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Book Review: Hidden Shadows by Linda Lucretia Shuler

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Book Review: Hidden Shadows by Linda Lucretia Shuler

In Hidden Shadows, by Linda Lucretia Shuler, widow Cassandra Brighton moves to her grandmother’s ancestral home in the Texas Hill Country to fulfill a deathbed promise to live there a year. Cassie explores the landscape of Texas as well as her grandmother’s house. She meets her elderly neighbors and gradually comes to love the folks in her small Texas community, develops a romantic interest in the artist Hawk and a respect and love for his idiosyncratic mother, Tatty. Cassie’s new home is not just filled with clutter. Ghosts, good and bad,...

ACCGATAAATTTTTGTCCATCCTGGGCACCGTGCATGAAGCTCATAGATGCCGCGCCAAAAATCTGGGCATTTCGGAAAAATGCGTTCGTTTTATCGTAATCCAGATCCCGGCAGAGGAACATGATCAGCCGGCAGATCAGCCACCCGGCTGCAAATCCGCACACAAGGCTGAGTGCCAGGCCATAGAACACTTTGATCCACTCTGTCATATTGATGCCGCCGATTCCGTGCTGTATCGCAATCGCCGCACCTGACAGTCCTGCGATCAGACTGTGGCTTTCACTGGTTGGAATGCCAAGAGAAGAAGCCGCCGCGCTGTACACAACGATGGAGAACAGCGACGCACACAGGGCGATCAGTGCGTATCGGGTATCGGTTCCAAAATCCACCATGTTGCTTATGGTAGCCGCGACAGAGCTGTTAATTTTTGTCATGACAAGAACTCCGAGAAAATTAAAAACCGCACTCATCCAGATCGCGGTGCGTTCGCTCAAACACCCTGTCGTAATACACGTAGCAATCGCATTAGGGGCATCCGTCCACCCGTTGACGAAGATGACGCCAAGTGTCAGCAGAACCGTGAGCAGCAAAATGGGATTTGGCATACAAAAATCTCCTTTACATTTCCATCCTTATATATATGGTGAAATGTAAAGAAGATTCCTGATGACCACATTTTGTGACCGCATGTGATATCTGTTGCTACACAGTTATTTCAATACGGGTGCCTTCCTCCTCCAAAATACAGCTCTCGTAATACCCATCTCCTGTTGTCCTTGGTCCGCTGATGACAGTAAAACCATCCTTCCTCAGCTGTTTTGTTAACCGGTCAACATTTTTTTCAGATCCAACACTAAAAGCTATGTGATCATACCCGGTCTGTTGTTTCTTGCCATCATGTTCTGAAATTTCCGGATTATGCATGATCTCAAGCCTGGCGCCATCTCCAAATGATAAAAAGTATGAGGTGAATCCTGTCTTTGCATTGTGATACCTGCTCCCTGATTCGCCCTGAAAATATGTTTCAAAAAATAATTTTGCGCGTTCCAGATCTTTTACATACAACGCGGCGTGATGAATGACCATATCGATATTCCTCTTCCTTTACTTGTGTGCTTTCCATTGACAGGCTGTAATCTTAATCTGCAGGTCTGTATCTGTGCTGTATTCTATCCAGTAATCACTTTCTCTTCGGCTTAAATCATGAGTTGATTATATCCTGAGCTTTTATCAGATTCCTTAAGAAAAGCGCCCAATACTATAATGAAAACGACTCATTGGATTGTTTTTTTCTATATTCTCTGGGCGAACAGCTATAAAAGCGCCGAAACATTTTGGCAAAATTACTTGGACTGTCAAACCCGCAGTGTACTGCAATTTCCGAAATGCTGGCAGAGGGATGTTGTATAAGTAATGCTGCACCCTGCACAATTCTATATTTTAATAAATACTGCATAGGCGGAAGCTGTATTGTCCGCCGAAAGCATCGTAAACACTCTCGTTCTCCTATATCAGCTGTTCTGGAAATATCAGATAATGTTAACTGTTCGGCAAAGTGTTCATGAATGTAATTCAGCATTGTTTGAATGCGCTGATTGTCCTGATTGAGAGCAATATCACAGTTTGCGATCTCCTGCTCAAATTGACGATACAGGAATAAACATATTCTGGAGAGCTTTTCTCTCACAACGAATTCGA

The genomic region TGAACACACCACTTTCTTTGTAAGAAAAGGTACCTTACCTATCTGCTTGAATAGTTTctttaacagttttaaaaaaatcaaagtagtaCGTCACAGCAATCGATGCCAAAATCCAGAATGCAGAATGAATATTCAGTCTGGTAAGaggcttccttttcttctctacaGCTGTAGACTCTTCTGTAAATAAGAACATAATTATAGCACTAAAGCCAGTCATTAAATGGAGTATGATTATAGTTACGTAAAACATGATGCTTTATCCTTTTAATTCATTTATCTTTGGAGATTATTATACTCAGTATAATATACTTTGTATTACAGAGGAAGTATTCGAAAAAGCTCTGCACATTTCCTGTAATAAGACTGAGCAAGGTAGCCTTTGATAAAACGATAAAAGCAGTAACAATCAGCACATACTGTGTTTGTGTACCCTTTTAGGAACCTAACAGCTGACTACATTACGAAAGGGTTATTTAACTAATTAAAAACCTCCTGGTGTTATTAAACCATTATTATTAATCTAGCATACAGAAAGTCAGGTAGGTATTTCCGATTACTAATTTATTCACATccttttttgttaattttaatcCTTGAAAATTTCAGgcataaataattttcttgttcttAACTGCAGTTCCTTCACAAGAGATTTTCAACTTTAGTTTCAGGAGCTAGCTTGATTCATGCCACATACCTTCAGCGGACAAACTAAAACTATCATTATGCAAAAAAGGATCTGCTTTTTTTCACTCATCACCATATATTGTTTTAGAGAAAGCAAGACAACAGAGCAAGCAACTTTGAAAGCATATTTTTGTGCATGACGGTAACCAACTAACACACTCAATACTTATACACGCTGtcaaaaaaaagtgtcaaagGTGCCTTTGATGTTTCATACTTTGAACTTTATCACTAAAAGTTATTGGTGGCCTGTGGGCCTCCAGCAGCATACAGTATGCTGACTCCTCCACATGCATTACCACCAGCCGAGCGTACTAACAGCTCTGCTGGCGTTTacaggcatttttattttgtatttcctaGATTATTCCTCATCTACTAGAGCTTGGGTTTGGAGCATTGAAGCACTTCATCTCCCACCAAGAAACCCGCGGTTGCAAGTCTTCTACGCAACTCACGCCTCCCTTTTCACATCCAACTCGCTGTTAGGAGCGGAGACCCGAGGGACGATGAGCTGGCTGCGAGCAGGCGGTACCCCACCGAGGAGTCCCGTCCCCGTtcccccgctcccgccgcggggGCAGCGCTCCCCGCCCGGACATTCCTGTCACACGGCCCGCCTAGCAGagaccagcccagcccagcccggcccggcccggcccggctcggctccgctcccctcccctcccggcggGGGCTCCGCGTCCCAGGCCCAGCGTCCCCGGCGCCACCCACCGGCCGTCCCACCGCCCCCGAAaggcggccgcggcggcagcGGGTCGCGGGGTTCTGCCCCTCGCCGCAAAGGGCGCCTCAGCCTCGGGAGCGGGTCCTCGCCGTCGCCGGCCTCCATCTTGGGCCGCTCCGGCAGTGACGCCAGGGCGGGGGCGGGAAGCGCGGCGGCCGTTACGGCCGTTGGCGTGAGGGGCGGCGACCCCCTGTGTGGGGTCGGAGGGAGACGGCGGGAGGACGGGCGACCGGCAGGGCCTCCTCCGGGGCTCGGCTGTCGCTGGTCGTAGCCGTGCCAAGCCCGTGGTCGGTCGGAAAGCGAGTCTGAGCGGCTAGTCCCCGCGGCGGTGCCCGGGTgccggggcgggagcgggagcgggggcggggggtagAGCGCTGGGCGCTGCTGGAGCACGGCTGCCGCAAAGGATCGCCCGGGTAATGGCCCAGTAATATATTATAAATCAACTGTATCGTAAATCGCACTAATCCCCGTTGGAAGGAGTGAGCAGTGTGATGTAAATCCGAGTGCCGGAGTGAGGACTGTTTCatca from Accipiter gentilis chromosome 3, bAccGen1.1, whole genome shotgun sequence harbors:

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Book Review: The Second Chances of Priam Wood by Alexander Rigby

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Book Review: The Second Chances of Priam Wood by Alexander Rigby

Book Review: The Second Chances of Priam Wood by Alexander Rigby Priam Wood is an elderly man, dying of pancreatic cancer. When given the opportunity to relive seven days of his life, his choices change the course of his life. I am roughly the age of the protagonist, Priam, at the end of this book. Thus I can relate to the loss of loved ones and the desire to do things differently, to be a different person. The book provoked me to question which seven of my own days I would redo if I could. Though Alexander Rigby tackles big issues in this...

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Book Review: Intended for Harm by C. S. Lakin

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Book Review: Intended for Harm by C. S. Lakin